Yitzhak Rabin's Assassination and the Dilemmas of Commemoration
Publication Year: 2009
Published by: State University of New York Press
Title Page, Copyright, Dedication
List of Illustrations
My first thanks must go to the women and men who opened their homes, offices and hearts by letting me interview them. The conventions of confidentiality prevent me from naming them, but without them, this project would miss the most important voices of all: those of the agents of memory, the real people who stand behind and in front of the mnemonic scenes...
On November 4, 1995, Yitzhak Rabin, Israel’s prime minister and minister of defense, was assassinated in Tel Aviv as he and his bodyguards made their way to a bullet-proof car at the conclusion of a rally in support of the emerging peace process with the Palestinians—a policy Rabin had led since 1993. His assassin, an Orthodox Jewish law student, who belonged...
2 Agents of Memory
“And what now?” asked Meir Shalev, a well-known novelist, of the audience that had gathered for a memorial ceremony thirty days after the assassination— marking the end of the traditional Jewish month of mourning. “It is with the memory,” he answered with a firm voice, “the last weapon of the dead and the sword of his friends, that we will avenge. Not with a...
3 Times to Remember
A poll published in an Israeli newspaper a year after the assassination reported that fifty-nine percent of Jewish Israelis felt that the day of the assassination should be declared a national memorial day while thirty-nine percent did not think that it was necessary to mark the event formally.1 None, I believe, thought that within a year they would end up with two...
4 Spaces to Remember
Two main issues need to be taken into consideration when attempting to understand the sociological significance of spaces dedicated to commemoration in general and to the commemoration of difficult pasts in particular. First, the choice (or lack thereof) of location for commemoration is an essential component of its presentation, symbolic power and statement.1 The fact that...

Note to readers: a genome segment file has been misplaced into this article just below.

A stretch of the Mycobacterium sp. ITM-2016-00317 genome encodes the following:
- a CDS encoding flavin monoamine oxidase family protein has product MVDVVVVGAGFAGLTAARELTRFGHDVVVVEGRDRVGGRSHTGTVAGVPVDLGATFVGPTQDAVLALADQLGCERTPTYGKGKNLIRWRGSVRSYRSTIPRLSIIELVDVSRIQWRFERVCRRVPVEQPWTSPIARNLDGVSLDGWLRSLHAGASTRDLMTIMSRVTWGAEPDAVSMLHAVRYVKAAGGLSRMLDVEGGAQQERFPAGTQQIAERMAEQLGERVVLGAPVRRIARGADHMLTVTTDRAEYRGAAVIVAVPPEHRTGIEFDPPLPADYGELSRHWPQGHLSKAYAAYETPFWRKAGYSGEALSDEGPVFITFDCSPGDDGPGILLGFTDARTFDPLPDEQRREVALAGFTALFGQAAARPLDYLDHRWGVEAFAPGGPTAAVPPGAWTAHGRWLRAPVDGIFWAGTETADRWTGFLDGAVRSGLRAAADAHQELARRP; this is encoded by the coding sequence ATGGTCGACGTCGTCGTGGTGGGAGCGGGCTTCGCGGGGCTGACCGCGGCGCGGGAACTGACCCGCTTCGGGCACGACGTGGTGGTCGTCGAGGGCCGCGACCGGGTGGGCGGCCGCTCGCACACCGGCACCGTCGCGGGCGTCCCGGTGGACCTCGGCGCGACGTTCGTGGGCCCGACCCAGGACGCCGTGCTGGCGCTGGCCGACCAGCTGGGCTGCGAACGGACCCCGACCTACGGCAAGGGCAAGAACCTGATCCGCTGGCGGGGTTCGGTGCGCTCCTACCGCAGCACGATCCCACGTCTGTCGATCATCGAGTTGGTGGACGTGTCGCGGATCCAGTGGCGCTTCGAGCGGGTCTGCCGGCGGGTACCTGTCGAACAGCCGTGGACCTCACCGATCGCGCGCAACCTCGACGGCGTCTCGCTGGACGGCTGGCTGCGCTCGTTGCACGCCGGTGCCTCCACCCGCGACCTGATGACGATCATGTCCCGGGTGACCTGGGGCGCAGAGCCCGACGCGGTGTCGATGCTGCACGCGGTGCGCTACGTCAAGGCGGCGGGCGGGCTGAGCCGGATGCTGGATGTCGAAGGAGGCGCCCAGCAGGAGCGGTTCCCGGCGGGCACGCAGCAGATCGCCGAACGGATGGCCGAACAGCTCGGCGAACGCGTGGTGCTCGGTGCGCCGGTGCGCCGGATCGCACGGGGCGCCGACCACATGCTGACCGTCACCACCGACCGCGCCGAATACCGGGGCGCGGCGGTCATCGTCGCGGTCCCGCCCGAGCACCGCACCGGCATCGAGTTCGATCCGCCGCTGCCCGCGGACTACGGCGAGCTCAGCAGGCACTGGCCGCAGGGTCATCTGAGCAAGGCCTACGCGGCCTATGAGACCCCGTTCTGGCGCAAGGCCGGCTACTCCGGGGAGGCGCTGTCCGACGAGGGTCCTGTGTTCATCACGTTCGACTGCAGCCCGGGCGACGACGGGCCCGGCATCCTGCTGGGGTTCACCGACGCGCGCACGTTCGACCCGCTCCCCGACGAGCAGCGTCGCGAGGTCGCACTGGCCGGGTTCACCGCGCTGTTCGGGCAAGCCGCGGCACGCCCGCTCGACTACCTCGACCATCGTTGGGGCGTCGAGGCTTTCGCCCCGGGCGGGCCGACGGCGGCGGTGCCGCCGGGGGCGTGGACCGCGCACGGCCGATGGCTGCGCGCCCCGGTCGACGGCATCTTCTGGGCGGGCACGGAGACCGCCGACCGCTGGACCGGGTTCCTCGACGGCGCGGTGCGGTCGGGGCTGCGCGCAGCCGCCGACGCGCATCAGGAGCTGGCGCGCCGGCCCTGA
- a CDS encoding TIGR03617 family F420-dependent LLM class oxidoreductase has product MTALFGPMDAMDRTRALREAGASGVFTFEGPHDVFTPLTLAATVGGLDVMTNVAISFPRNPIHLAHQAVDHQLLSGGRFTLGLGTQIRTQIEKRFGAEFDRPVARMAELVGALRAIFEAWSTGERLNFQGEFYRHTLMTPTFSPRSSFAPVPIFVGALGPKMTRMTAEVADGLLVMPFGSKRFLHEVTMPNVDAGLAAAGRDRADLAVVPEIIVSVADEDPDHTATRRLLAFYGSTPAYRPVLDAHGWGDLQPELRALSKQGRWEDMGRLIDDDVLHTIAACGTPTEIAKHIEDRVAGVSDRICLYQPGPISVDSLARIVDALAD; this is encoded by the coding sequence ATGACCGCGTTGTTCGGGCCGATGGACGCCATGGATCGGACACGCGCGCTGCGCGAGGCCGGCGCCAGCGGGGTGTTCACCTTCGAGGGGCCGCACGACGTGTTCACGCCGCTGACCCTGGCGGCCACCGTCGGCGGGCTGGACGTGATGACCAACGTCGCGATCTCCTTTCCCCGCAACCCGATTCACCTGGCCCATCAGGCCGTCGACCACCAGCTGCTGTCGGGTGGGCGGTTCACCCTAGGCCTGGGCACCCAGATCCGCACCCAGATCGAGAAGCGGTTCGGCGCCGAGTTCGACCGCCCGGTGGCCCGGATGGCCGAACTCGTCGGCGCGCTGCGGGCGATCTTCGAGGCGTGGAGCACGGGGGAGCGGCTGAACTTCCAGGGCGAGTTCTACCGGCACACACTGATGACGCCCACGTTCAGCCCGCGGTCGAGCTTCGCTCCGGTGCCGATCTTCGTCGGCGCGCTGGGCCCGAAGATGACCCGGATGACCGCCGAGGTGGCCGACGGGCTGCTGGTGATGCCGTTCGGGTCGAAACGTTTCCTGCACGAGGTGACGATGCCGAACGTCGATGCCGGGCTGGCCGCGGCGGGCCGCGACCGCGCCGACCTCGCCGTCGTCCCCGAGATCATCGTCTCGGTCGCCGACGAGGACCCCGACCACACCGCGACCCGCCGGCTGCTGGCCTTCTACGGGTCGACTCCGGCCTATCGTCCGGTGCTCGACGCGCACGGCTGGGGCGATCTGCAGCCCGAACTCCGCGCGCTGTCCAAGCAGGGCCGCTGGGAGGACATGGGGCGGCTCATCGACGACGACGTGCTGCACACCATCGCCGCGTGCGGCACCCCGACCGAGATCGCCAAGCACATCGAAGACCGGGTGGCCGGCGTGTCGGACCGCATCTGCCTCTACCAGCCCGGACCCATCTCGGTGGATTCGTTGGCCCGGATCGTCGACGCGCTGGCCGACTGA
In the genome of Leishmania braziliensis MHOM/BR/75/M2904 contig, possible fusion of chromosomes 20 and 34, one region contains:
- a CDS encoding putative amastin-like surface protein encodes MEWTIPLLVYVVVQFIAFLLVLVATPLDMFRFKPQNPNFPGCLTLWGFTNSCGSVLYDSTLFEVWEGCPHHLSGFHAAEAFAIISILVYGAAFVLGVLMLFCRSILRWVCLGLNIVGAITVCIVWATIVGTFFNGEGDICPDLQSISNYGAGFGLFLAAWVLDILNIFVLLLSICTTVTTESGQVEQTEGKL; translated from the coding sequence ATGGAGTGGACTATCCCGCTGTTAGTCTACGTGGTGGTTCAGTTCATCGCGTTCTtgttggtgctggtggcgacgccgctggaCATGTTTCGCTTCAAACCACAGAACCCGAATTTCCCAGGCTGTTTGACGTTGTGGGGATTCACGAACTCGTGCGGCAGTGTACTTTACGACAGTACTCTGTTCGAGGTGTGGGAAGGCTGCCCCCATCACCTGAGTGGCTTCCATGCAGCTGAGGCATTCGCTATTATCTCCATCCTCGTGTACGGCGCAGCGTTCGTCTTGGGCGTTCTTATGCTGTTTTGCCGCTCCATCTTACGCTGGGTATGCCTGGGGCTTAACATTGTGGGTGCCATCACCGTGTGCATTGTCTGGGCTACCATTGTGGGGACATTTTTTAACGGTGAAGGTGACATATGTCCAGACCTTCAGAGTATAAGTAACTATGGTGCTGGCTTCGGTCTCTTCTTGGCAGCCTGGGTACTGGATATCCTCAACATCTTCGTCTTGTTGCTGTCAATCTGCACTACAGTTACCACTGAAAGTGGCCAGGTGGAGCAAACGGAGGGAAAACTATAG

5 Escorting the Mnemonic Narrative
Disillusioned and in a somewhat bitter voice, Rabin’s daughter, Dalia (the current chair of the Rabin Center) responded to my question as to how she would like people to remember her father, the late prime minister, and the assassination: “I would not like people to forget Rabin’s background or to associate him only within the Oslo Accords, but to make sure people...
6 Forced to Remember
Shortly before the second anniversary of the assassination, in July 1997, the Israeli parliament enacted the Yitzhak Rabin Memorial Day Law (see chapter 3). The most important part of this legislation is the requirement that all state schools mark the event annually. While many can ignore the parliament’s mnemonic session and the ceremony at the gravesite which are...
7 Concluding Remarks
In this final chapter, I wish to reflect on the research presented in the book by taking three different directions. First, I will “look back” on the research, not by summarizing it, but by offering a discussion of ideas generated therein. Second, I will “look forward” by suggesting several directions for future research on collective memory and commemoration. Finally, I will “look...
Page Count: 227
Illustrations: 7 b/w photographs
Publication Year: 2009
Series Title: SUNY series in Anthropology and Judaic Studies (discontinued)
Series Editor Byline: Walter P. Zenner See more Books in this Series
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